Yesterday I received my X1 Carbon Touch from Amazon. First part of this whole adventure is that I sent it to my old address in one part of town so that led to a little sleuth action to track it down. After a short bike ride up the street I arrived and the office staff had my X1 Carbon. Whew, disaster averted.
I went down to Ace Hotel were one of the local Stumptown locations is to open it up and see what I was in store for. Nothing like a good macchiato while I unpackaged the new machine. When I arrived I ran into Nathan Aschbacher and Eric Redmond. Two of my fellow Basho comrades. We all grabbed coffee and headed up to the roost for some hacking and conversation.
Unpacking the Lenovo X1 Carbon is a straight forward process. A simple box, no elegance, just a box with some labels and logos on it. Pulling the laptop out of the box, still just the bare minimum. No bells, no whistles, even the documentation is a 2-3 page pamphlet. Personally, I’m totally cool with this approach. I find Apple’s packaging to be an experience of sorts, however extensively wasteful.
One of the applications I found not available for Windows 8 was a native HipChat client. This actually makes sense, since most of their customers are likely using Linux or OS-X. It really shows how Windows has seriously lost the edge with developers.
Nathan and Eric both give a feel to see how light and strong the laptop is. Nobody actually threw the laptop, but we all wanted to, just to see how it would hold up. Maybe with somebody else’s hard earned Lenovo purchase. 😉
After Nathan and Eric threaten the poor laptop, I set her down and try and get her booted up. First thing I notice, it doesn’t start. I’m puzzled? Why doesn’t it start? I pick at my PC Tech experience and think, “oh yeah, probably gotta do something stupid an unintuitive like plug it in for some magically arbitrary amount of time first”.
So I plug it in and try again. A small light around the power button, kind of a halo, lights up and immediately I get the happiness. The machine is coming to life. A bright Lenovo logo pops on the screen with the notorious Windows 8 swirly working image below.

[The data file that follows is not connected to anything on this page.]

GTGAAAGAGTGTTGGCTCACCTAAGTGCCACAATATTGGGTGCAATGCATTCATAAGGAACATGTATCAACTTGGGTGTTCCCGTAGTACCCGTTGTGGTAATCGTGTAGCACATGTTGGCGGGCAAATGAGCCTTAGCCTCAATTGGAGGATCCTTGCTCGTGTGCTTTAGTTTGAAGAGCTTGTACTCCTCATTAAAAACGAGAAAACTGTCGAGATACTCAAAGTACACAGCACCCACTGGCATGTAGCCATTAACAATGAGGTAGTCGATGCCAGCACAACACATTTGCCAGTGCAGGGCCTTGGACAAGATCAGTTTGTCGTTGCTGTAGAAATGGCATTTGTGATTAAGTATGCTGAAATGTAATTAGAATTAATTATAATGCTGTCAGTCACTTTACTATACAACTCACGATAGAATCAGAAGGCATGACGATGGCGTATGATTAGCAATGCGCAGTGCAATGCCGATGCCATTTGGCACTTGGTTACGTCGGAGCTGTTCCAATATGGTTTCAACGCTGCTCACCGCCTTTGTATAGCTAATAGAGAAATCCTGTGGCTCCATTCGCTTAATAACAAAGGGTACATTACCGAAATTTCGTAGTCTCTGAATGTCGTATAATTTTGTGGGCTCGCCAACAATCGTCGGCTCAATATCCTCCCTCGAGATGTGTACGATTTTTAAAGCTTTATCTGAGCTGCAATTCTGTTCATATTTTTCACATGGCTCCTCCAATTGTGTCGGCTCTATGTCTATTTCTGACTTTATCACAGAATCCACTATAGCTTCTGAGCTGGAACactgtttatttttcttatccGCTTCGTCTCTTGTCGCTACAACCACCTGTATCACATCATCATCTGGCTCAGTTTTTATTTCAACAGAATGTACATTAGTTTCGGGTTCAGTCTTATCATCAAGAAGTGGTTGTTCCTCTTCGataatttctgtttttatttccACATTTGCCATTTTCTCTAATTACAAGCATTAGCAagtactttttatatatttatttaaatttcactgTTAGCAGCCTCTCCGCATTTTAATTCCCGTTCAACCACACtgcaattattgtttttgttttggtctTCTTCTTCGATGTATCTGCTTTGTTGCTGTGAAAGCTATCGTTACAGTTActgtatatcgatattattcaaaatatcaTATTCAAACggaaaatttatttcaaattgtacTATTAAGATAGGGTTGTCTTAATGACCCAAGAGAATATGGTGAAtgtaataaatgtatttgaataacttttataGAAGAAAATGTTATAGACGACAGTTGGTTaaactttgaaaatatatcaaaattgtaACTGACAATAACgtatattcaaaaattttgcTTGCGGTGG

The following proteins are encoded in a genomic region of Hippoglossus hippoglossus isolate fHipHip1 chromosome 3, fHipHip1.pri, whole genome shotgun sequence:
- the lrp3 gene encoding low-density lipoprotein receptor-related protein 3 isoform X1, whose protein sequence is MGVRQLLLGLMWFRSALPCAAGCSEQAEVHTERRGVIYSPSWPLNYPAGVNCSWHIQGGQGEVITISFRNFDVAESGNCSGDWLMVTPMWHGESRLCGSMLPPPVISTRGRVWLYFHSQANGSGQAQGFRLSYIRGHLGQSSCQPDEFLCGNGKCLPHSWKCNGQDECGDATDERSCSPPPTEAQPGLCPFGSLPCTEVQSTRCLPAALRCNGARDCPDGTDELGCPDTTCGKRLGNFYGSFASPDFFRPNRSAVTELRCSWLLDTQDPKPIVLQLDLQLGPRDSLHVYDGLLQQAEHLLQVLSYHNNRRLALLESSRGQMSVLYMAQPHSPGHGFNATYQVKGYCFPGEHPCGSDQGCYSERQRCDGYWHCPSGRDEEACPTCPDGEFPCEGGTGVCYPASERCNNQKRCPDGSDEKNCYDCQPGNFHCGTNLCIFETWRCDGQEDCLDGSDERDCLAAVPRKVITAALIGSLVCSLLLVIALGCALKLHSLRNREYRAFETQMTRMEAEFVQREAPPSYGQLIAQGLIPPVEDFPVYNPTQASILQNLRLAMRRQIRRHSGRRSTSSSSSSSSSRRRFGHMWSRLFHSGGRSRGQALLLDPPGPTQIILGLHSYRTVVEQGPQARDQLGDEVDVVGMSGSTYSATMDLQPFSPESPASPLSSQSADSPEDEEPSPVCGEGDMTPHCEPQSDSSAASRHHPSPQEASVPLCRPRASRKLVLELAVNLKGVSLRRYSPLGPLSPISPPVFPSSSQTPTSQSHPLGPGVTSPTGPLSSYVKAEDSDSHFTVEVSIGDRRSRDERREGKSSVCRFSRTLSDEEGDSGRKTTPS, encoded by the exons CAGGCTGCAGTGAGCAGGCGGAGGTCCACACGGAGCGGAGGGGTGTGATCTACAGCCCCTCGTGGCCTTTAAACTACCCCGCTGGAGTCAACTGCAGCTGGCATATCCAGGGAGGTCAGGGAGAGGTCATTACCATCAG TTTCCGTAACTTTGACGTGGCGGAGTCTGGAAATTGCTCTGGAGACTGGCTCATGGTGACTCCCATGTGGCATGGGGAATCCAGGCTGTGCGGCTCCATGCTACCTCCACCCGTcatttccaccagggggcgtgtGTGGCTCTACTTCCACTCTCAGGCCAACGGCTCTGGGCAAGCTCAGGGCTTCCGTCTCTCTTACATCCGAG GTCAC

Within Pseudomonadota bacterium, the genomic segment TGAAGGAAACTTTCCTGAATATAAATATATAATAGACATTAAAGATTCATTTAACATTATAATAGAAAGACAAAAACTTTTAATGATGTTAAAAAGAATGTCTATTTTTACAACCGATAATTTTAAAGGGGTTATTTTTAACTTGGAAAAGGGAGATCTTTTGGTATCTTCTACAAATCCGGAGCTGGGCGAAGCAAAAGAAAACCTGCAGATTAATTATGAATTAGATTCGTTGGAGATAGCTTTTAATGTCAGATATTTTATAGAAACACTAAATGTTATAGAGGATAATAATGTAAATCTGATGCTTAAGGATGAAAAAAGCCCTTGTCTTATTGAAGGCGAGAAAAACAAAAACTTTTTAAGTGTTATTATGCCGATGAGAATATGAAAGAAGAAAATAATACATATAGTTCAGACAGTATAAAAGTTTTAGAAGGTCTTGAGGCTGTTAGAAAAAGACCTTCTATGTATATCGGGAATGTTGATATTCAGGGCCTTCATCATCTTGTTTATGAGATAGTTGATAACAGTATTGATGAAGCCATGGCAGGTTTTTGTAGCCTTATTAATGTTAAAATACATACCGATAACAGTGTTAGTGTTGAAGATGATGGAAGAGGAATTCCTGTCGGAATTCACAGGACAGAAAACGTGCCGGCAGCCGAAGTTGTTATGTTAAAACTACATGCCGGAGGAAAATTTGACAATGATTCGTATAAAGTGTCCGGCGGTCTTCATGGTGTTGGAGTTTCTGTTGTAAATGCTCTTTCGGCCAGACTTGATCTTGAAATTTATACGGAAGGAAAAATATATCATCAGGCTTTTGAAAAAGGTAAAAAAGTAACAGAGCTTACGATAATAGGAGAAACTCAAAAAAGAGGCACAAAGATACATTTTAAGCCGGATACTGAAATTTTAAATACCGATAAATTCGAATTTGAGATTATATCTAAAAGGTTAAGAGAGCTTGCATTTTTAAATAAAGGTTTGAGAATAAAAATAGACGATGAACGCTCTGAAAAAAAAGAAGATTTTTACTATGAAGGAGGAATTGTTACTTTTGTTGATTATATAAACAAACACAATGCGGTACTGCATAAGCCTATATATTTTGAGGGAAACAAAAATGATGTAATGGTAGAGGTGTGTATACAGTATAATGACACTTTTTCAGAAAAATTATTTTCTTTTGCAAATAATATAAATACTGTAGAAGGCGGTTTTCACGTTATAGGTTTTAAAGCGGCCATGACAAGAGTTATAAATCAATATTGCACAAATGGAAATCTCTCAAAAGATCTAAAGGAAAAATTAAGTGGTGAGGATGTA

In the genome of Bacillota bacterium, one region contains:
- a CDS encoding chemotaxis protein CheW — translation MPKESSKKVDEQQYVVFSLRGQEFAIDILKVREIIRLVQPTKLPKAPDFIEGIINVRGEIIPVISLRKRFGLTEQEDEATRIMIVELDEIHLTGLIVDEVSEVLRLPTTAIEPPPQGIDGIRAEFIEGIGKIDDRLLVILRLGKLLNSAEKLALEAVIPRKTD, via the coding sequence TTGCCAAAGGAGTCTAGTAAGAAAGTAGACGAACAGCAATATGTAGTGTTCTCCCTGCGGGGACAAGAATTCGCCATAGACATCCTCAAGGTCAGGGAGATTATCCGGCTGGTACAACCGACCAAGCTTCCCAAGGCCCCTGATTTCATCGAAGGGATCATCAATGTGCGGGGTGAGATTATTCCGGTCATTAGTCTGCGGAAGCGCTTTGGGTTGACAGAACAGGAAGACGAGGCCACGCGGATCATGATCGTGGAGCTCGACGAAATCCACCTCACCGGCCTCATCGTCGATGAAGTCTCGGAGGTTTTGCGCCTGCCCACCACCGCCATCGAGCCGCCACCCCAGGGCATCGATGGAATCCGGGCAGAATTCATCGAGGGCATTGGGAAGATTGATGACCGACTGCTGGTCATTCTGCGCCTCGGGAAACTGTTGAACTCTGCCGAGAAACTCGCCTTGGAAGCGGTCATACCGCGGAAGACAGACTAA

Windows 8 then shifts into a preparing windows workflow which basically means you fill out a few things and it does something to the OS to make it ready to run. I sit through a solid 7-10 minutes of these screens, these fluctuating colors. It’s rad, in a psychedelic waste of time kind of way. However, I’ll admit, my Mac Book Air is sitting beside me running just fine that I’m using to do work while I wait for all this process to finish. I’m no amateur at loading operating systems, I come prepared. 😉
A Problem Arises
I relocate to Bailey’s Taproom after setting up some basic things and installing Visual Studio 2012 on the machine. While working through updates and installing patches my track pointer (the little red button thingy in the middle of the keyboard, that Lenovo is famous for) stops working.
I toy around with the settings and see why the track pointer is shadowed out in the settings. I battle with Windows 8 trying to find the easiest way into the settings and out of the settings and to the desktop and to the start screen and back and forth. It’s somewhat tumultuous but in the end it’s helping me get used to the new system and where everything is. But still, I’ve no idea why the track pointer thingy doesn’t work. I consult the great Google.
Apparently the drivers that it ships with are the suck. I get pointed to this video by Jesse Anderson.